With the BS-VI emission norms yet to hit in less than an year, auto manufacturers are working hard to make all their powertrains meet the new stricter norms. The Indian Government skipped an intermediate level and jumped directly to BS-VI emission norms from the existing BS-IV emission norms. This particularly has made things quite tricky for automakers as it calls for drastic changes which are quite cost intensive as well, particularly so for diesel engines.
Mahindra has a predominantly diesel engine line-up and they have been working intensely to upgrade their entire line-up of passenger vehicles as well as commercial vehicles. YouTube channel PowerStroke PS recently came across an entire fleet of Mahindra’s prototypes being tested on the highway. The prototypes reportedly had ‘BS-VI-D’ stickers near their fuel filler caps which means they were running the upgraded engines.
The fleet comprised of a couple of XUV500s, a TUV300, a Bolero and its pick-up variant, and the Supro in both load and people carrying variants. While most of these vehicles will continue with their existing diesel engines being upgraded to meet the BS-VI norms with new emission reducing measures such as selective catalytic converter, diesel particulate filter, improved EGR (Exhaust Gas Recirculation), etc., , the XUV500 has been rumored to be receiving a brand new engine.
The next-gen XUV500 – likely to be a re-engineered 2019 SsangYong Korando – which is due in late 2020 is likely to be powered by a brand new 2.0L diesel engine. In that case, it does not make much sense for Mahindra to develop the current 2.2L diesel engine to meet the BS-VI emission norms if its at the end of its life cycle, unless they decide to use the engine in some of it’s other vehicles.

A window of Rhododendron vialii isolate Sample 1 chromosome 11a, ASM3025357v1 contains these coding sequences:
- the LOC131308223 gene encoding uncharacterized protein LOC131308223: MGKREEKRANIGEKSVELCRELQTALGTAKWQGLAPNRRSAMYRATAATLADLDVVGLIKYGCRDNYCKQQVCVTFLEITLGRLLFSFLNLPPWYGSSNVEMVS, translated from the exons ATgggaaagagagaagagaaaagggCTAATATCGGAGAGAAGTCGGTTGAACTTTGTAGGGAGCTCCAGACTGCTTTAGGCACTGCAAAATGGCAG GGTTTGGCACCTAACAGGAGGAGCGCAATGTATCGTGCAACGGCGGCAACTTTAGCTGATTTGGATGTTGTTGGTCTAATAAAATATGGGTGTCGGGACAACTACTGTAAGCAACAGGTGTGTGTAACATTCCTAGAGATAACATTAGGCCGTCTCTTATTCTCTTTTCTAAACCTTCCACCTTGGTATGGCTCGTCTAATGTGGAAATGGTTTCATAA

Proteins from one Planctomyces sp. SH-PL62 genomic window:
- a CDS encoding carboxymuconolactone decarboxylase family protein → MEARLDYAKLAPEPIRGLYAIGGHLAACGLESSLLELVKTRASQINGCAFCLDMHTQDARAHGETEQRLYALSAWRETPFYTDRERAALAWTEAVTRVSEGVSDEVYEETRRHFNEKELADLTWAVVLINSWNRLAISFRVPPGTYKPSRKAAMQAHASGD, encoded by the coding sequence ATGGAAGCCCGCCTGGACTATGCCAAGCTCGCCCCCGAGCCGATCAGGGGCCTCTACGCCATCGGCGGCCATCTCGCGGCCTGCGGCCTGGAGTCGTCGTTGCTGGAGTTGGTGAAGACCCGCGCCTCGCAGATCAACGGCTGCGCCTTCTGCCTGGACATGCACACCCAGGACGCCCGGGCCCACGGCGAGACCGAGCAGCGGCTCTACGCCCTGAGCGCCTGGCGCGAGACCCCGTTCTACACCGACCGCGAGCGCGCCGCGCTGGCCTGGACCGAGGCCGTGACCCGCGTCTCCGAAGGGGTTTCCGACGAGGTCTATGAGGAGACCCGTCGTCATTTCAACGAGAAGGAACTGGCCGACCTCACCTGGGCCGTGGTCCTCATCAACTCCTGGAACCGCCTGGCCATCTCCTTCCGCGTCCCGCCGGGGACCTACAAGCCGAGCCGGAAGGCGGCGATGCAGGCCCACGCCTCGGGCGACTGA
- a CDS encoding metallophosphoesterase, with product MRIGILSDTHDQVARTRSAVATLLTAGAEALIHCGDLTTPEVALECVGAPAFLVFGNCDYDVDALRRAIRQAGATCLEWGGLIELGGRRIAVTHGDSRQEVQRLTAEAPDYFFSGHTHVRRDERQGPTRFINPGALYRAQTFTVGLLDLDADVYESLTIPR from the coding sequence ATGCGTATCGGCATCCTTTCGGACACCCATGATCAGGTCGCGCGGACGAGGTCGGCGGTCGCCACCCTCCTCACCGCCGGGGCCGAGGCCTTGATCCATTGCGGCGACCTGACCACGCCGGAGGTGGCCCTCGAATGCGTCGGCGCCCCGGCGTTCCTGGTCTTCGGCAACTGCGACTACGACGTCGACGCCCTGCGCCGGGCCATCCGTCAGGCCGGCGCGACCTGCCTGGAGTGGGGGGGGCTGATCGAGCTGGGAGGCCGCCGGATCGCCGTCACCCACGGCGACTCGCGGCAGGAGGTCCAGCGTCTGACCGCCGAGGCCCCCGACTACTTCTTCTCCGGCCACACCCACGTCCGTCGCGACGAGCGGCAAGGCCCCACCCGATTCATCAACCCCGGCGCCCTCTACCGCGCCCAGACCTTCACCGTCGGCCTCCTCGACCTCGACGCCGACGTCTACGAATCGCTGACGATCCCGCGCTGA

As per the BS-VI emission standards, the diesel engines of the light duty vehicles (GVW of less than 3,500 kg) should reduce their NOx emissions by 68% compared to BS-VI standards. Depending on the vehicle class, the particulate matter emissions need to be reduced by 82-93%.
Also Read : Mahindra XUV300 BS-VI Spotted For The First Time
With the BS-VI norms coming into effect from April, 2020, diesel cars will for sure become significantly expensive. There could be a premium of Rs.70,000 to Rs.2 lakhs from a BS-IV diesel engined car to an equivalent BS-VI diesel car depending on the type of the vehicle and the extent of development cost that the manufacturers decide to absorb. Its getting quite interesting to see how several manufacturers are reacting to such situations in the market.